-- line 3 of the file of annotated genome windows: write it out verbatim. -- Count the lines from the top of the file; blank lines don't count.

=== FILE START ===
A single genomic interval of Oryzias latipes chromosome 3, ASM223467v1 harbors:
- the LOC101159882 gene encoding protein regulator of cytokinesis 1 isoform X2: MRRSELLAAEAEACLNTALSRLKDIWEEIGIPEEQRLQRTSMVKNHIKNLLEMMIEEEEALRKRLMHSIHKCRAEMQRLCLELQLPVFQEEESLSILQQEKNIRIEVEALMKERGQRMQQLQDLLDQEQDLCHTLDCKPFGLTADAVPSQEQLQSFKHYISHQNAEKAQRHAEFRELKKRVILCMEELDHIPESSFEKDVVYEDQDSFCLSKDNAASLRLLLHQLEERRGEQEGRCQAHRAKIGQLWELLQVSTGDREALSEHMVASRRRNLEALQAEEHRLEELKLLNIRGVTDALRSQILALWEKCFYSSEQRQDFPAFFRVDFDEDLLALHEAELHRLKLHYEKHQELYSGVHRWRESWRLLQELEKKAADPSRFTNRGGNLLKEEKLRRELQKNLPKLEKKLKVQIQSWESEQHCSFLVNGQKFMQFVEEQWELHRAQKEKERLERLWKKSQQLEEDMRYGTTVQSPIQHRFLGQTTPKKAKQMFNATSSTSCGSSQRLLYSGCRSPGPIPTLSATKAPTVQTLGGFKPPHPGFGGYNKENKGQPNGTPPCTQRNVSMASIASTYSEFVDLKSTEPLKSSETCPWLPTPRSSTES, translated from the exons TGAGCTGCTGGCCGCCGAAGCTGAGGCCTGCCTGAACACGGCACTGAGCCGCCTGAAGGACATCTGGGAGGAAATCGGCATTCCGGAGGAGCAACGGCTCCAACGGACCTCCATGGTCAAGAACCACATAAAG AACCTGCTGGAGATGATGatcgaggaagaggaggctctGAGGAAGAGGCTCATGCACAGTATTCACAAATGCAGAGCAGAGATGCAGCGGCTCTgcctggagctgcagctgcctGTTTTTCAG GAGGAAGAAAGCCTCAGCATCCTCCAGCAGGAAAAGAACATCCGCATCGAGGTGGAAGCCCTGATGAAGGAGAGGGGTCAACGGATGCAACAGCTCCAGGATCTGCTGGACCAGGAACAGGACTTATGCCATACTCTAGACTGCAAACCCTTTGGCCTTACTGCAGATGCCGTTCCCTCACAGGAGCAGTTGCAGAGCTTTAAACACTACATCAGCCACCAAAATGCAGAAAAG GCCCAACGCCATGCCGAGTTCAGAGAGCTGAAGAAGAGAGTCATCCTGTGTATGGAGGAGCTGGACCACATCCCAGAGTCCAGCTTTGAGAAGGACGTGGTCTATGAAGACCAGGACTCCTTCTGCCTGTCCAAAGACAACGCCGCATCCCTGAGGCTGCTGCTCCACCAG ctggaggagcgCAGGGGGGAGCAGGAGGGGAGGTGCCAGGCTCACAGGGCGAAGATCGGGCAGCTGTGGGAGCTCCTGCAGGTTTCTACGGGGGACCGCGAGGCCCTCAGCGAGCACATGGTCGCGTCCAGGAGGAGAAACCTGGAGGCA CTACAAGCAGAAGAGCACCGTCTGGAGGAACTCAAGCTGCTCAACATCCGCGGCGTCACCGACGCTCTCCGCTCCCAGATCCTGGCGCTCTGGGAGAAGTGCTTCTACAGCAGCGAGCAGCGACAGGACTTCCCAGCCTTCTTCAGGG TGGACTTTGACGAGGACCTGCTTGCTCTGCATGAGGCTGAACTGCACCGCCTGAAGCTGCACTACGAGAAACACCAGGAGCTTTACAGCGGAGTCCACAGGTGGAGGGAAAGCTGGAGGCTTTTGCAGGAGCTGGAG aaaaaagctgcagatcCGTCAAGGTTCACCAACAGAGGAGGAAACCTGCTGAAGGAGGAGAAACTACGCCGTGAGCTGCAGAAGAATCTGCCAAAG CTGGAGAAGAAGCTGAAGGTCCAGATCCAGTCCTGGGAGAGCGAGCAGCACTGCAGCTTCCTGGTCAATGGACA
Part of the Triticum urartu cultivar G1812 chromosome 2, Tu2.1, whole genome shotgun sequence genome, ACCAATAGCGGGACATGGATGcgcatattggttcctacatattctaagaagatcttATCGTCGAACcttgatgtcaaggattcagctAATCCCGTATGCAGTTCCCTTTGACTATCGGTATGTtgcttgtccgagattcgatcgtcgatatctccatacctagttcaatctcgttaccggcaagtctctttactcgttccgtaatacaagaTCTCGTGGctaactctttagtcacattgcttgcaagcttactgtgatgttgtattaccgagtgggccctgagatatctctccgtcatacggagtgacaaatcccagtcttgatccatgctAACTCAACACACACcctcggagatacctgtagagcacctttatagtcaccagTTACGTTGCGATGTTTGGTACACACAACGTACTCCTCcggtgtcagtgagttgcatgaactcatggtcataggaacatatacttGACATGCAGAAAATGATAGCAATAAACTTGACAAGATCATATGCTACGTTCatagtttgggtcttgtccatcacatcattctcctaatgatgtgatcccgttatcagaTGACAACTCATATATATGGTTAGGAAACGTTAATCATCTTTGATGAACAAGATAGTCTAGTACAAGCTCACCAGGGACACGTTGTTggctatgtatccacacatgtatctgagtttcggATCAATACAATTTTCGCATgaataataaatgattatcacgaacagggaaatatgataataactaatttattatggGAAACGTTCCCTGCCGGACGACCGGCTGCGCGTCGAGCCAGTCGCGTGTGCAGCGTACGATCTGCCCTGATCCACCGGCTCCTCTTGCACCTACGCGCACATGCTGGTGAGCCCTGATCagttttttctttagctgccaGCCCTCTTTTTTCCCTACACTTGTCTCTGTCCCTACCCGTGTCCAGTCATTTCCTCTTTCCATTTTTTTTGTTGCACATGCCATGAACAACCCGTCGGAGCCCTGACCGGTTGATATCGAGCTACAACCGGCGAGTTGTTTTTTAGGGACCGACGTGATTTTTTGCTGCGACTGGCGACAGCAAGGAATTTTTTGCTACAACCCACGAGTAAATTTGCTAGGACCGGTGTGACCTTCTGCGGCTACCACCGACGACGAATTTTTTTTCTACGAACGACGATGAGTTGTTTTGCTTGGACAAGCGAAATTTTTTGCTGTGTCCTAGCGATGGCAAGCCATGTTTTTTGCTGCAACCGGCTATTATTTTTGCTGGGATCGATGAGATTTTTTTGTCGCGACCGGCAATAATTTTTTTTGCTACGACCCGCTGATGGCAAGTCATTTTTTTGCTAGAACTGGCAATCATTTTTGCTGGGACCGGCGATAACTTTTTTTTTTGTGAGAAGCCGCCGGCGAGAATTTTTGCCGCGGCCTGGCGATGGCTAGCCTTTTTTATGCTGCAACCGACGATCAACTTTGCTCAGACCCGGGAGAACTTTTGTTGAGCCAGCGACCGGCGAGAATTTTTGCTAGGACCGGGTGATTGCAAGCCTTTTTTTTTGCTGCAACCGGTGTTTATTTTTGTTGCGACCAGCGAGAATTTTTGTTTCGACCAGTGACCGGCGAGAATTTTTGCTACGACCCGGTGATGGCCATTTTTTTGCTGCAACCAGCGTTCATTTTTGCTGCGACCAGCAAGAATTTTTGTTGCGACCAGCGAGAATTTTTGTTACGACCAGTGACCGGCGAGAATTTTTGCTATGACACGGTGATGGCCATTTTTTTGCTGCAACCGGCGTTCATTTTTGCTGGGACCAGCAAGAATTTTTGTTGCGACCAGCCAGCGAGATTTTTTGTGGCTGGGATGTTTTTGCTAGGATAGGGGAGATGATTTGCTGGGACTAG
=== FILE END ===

Part of the Triticum urartu cultivar G1812 chromosome 2, Tu2.1, whole genome shotgun sequence genome, ACCAATAGCGGGACATGGATGcgcatattggttcctacatattctaagaagatcttATCGTCGAACcttgatgtcaaggattcagctAATCCCGTATGCAGTTCCCTTTGACTATCGGTATGTtgcttgtccgagattcgatcgtcgatatctccatacctagttcaatctcgttaccggcaagtctctttactcgttccgtaatacaagaTCTCGTGGctaactctttagtcacattgcttgcaagcttactgtgatgttgtattaccgagtgggccctgagatatctctccgtcatacggagtgacaaatcccagtcttgatccatgctAACTCAACACACACcctcggagatacctgtagagcacctttatagtcaccagTTACGTTGCGATGTTTGGTACACACAACGTACTCCTCcggtgtcagtgagttgcatgaactcatggtcataggaacatatacttGACATGCAGAAAATGATAGCAATAAACTTGACAAGATCATATGCTACGTTCatagtttgggtcttgtccatcacatcattctcctaatgatgtgatcccgttatcagaTGACAACTCATATATATGGTTAGGAAACGTTAATCATCTTTGATGAACAAGATAGTCTAGTACAAGCTCACCAGGGACACGTTGTTggctatgtatccacacatgtatctgagtttcggATCAATACAATTTTCGCATgaataataaatgattatcacgaacagggaaatatgataataactaatttattatggGAAACGTTCCCTGCCGGACGACCGGCTGCGCGTCGAGCCAGTCGCGTGTGCAGCGTACGATCTGCCCTGATCCACCGGCTCCTCTTGCACCTACGCGCACATGCTGGTGAGCCCTGATCagttttttctttagctgccaGCCCTCTTTTTTCCCTACACTTGTCTCTGTCCCTACCCGTGTCCAGTCATTTCCTCTTTCCATTTTTTTTGTTGCACATGCCATGAACAACCCGTCGGAGCCCTGACCGGTTGATATCGAGCTACAACCGGCGAGTTGTTTTTTAGGGACCGACGTGATTTTTTGCTGCGACTGGCGACAGCAAGGAATTTTTTGCTACAACCCACGAGTAAATTTGCTAGGACCGGTGTGACCTTCTGCGGCTACCACCGACGACGAATTTTTTTTCTACGAACGACGATGAGTTGTTTTGCTTGGACAAGCGAAATTTTTTGCTGTGTCCTAGCGATGGCAAGCCATGTTTTTTGCTGCAACCGGCTATTATTTTTGCTGGGATCGATGAGATTTTTTTGTCGCGACCGGCAATAATTTTTTTTGCTACGACCCGCTGATGGCAAGTCATTTTTTTGCTAGAACTGGCAATCATTTTTGCTGGGACCGGCGATAACTTTTTTTTTTGTGAGAAGCCGCCGGCGAGAATTTTTGCCGCGGCCTGGCGATGGCTAGCCTTTTTTATGCTGCAACCGACGATCAACTTTGCTCAGACCCGGGAGAACTTTTGTTGAGCCAGCGACCGGCGAGAATTTTTGCTAGGACCGGGTGATTGCAAGCCTTTTTTTTTGCTGCAACCGGTGTTTATTTTTGTTGCGACCAGCGAGAATTTTTGTTTCGACCAGTGACCGGCGAGAATTTTTGCTACGACCCGGTGATGGCCATTTTTTTGCTGCAACCAGCGTTCATTTTTGCTGCGACCAGCAAGAATTTTTGTTGCGACCAGCGAGAATTTTTGTTACGACCAGTGACCGGCGAGAATTTTTGCTATGACACGGTGATGGCCATTTTTTTGCTGCAACCGGCGTTCATTTTTGCTGGGACCAGCAAGAATTTTTGTTGCGACCAGCCAGCGAGATTTTTTGTGGCTGGGATGTTTTTGCTAGGATAGGGGAGATGATTTGCTGGGACTAG